The opponents' position did not change, even after its sponsors -- Del. Samuel I. Rosenberg and Sen. Paula C. Hollinger -- agreed to an amendment that would prohibit funding studies on embryos created for research. Now the bill would only give grants to research using embryos that exist as a byproduct of in-vitro fertilization. But the Maryland Catholic Conference and groups continue to battle against the bill.
A diverse, grass-roots coalition of supporters continues to champion the bill as the greatest hope for cures for dozens of debilitating diseases. The battle is also shaping up in the Senate, where Republicans say they have the 19 votes for a filibuster, a move they intend to take unless the bill is amended to fund only adult stem cell research, a science they believe holds equal or greater promise.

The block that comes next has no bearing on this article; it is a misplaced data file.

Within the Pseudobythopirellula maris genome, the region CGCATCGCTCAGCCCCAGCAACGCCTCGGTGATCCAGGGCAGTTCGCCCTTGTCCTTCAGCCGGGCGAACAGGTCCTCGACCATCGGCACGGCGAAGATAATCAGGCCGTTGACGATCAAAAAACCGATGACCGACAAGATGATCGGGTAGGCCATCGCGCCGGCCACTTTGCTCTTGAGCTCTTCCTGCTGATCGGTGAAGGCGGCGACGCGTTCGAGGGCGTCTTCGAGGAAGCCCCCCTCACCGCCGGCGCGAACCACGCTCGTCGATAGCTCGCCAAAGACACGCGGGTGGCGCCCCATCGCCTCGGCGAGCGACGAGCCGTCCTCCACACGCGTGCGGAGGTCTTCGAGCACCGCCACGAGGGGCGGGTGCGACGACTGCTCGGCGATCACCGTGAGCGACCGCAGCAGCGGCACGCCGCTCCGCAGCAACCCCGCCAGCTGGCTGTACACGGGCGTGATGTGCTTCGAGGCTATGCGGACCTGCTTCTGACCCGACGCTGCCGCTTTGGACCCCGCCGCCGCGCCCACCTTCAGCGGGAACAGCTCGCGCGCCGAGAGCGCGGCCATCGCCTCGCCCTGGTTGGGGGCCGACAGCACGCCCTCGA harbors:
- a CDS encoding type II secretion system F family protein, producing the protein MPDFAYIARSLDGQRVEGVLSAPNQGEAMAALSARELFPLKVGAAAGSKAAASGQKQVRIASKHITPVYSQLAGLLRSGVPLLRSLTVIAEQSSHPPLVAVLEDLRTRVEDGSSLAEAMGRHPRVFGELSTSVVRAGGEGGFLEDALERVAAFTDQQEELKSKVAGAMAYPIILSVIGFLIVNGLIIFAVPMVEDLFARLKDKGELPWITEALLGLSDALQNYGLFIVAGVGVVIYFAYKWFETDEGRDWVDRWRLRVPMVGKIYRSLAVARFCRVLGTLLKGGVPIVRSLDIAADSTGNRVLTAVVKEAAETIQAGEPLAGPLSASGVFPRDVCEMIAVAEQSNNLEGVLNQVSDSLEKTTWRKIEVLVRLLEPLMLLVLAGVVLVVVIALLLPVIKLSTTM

"When you discuss life issues, you get people who are impassioned about it," said Sen. Andrew P. Harris, the minority whip, noting that a number of Democrats are opposed to the bill.
Hollinger said she believes she'll have the 29 votes to break the filibuster.
Even Senate President Thomas V. Mike Miller seems wary of the issue. "Again, the issue here is $25 million," Miller said Friday. "This is a national issue," he added, saying he'd rather see it handled on the federal level.
While Hurson's committee used California for guidance in crafting what they believed was a more comprehensive bill, others say it's a good example of the road not to take.
"It's a mess," said Harris. "When you try to pre-empt federal policy and deal with a political issue, you're going to end up in a quagmire. And you're in a quagmire in California."
Sun staff writer David Nitkin contributed to this article.